Effectively, the bill addresses an identified issue in the Guardianship and Administration Act 1990 to ensure that people who are legally incapacitated and, therefore, unable to consent to medical research, can potentially participate in medical research under certain circumstances. As has already been articulated, that raises a lot of serious ethical questions, and it is beholden on us to make sure that we develop a sound framework to address those concerns. As has already been said, this bill does not simply deal with the immediate emergency of COVID-19. The bill is of a general and enduring application, so it is neither just COVID-19 related nor for just 12 months like some of the other urgent COVID-19-related legislation that we have debated this week. Of course, it is applicable to the COVID-19 situation but, essentially, as I said, it implements recommendations that arose from a 2015 statutory review, so it has been around for a while.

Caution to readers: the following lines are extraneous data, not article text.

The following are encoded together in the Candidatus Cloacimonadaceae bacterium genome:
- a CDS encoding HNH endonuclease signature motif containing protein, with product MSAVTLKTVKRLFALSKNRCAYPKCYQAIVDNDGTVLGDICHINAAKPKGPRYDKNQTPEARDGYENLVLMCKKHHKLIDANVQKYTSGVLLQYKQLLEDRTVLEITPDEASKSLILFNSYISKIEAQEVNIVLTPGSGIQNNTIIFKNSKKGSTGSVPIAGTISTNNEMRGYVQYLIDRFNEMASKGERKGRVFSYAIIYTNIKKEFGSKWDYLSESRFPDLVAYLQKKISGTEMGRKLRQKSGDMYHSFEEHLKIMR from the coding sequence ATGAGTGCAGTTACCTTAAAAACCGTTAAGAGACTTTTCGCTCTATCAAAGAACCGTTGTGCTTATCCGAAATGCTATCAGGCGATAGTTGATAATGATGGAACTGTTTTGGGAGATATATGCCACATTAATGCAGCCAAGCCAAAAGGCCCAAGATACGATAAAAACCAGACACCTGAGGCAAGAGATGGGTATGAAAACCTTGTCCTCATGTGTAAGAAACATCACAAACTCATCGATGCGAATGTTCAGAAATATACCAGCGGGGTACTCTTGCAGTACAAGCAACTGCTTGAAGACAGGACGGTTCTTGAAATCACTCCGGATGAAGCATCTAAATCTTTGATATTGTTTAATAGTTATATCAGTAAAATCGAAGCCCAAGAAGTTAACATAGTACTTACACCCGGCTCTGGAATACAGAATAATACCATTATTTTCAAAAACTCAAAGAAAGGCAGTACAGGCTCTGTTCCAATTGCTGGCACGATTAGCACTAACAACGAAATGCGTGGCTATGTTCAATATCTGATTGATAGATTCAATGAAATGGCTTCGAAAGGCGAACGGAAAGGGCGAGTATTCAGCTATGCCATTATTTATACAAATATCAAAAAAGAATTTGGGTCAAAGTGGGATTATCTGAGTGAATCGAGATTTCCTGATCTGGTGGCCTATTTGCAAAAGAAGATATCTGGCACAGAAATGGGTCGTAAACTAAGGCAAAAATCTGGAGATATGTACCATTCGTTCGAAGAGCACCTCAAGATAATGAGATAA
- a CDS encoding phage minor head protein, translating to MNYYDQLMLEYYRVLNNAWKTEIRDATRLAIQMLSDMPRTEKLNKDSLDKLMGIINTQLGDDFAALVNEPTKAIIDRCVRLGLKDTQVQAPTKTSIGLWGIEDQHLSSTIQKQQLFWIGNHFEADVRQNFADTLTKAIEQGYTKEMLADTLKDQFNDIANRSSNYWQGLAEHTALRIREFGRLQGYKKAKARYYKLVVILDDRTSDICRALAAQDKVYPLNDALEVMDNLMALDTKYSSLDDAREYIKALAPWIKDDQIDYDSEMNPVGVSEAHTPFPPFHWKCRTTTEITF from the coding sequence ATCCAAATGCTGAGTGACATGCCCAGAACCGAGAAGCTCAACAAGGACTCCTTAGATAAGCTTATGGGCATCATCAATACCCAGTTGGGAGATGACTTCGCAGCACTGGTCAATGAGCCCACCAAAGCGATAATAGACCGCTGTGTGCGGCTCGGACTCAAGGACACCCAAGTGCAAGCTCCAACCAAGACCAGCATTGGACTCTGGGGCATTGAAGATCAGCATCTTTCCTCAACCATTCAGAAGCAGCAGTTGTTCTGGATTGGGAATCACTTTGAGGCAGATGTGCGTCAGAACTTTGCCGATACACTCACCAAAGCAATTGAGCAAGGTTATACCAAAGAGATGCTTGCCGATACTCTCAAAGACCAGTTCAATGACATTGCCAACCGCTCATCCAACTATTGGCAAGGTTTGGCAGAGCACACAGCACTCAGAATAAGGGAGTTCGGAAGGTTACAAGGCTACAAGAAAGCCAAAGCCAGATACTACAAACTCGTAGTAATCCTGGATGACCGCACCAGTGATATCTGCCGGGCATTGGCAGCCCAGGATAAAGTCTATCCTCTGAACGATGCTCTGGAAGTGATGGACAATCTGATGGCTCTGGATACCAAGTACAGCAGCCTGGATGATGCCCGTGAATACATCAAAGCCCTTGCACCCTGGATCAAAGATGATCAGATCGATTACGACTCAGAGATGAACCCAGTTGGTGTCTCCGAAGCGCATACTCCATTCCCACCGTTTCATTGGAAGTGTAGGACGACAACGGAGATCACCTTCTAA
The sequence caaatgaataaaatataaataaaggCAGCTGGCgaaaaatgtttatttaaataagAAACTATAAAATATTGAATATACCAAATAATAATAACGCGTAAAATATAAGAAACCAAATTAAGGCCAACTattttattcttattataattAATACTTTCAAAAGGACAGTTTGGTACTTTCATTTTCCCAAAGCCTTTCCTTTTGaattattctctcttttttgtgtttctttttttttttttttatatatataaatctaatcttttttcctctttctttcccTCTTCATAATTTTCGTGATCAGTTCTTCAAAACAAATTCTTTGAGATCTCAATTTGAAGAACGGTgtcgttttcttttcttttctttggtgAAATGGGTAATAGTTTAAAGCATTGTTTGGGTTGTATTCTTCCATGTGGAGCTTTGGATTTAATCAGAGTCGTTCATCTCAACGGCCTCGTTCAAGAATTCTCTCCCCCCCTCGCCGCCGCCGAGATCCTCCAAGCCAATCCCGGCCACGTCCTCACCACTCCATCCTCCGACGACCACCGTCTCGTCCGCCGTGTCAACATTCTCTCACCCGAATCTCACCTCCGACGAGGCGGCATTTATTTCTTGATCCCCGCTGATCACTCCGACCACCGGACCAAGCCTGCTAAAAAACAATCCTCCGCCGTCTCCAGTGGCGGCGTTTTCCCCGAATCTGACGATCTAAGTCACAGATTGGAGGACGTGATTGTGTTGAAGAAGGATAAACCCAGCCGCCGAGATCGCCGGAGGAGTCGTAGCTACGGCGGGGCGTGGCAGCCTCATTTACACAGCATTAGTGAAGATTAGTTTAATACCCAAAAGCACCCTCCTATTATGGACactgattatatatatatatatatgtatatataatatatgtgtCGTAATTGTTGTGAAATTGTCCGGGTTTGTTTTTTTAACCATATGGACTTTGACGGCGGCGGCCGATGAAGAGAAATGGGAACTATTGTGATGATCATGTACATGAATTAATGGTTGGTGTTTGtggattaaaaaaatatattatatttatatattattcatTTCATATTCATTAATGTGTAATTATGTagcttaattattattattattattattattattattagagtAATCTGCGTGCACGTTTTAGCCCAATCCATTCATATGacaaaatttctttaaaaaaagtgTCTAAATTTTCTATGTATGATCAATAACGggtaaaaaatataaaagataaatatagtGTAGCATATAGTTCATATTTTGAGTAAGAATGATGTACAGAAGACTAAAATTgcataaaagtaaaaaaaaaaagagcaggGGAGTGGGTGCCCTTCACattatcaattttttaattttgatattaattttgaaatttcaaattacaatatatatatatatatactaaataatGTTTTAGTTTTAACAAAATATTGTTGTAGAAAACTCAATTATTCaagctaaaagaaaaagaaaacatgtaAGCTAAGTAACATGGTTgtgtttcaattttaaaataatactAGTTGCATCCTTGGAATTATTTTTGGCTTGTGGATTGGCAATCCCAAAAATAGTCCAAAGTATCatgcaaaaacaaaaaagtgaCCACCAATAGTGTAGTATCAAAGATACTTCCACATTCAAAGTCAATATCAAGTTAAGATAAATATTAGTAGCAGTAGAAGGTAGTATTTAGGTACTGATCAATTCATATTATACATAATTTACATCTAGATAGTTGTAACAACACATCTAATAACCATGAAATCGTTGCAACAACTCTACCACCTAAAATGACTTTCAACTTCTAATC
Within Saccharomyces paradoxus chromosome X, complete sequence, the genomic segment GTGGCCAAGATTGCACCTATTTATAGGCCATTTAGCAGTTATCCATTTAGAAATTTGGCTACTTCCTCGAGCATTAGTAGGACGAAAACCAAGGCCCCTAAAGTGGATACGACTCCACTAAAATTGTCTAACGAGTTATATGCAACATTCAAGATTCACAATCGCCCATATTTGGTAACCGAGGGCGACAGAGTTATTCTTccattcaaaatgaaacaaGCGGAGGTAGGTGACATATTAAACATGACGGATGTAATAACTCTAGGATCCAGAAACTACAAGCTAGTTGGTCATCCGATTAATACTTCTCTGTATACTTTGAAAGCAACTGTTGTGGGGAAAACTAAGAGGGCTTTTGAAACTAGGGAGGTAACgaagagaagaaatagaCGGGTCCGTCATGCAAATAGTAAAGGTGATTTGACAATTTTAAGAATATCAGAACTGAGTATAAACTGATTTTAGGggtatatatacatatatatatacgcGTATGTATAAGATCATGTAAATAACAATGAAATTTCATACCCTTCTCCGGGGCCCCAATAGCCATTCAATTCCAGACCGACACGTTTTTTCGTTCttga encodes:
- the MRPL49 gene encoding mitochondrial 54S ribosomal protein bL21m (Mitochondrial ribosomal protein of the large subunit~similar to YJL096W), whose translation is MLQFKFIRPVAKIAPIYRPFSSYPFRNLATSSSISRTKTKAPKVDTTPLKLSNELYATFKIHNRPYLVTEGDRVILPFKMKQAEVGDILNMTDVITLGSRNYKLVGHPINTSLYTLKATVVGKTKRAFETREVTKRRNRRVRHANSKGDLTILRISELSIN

That review was conducted by the Department of the Attorney General under the former government. The report lists a lot of consultation that occurred at that time, but, being a statutory review, the report covers a lot of ground. Specific reference is made to consent to medical research, and it goes into quite a bit of detail about how a potential future amendment should operate. This bill will apply when a person is incapable of making reasonable judgements about participating in medical research. That, of course, can occur for a number of reasons. The incapacity might be permanent, such as people who have longstanding brain injuries or cognitive impairment, or it might be temporary, such as someone who is heavily sedated, unconscious, or in a coma. Currently at law, no-one else can make that decision for them. That means that they simply cannot participate in medical research, and that is final— that is the end of it. As an advocate for people who have mental impairments, consumer organisations that I have had a lot of dealings with have raised concerns with me about the capacity of adult loved ones to avail themselves of potential treatments if they require them. This is a longstanding concern, particularly for parents of adult children with disability. They feel as though, when they deal with the health system, their children never receive the same level of care that other people get. From the conversations that I have had very briefly over the course of the last 24 hours, I know that there are people who are advocating very strongly to ensure that no-one is denied the best opportunity to get well in a range of circumstances simply because they have a permanent disability.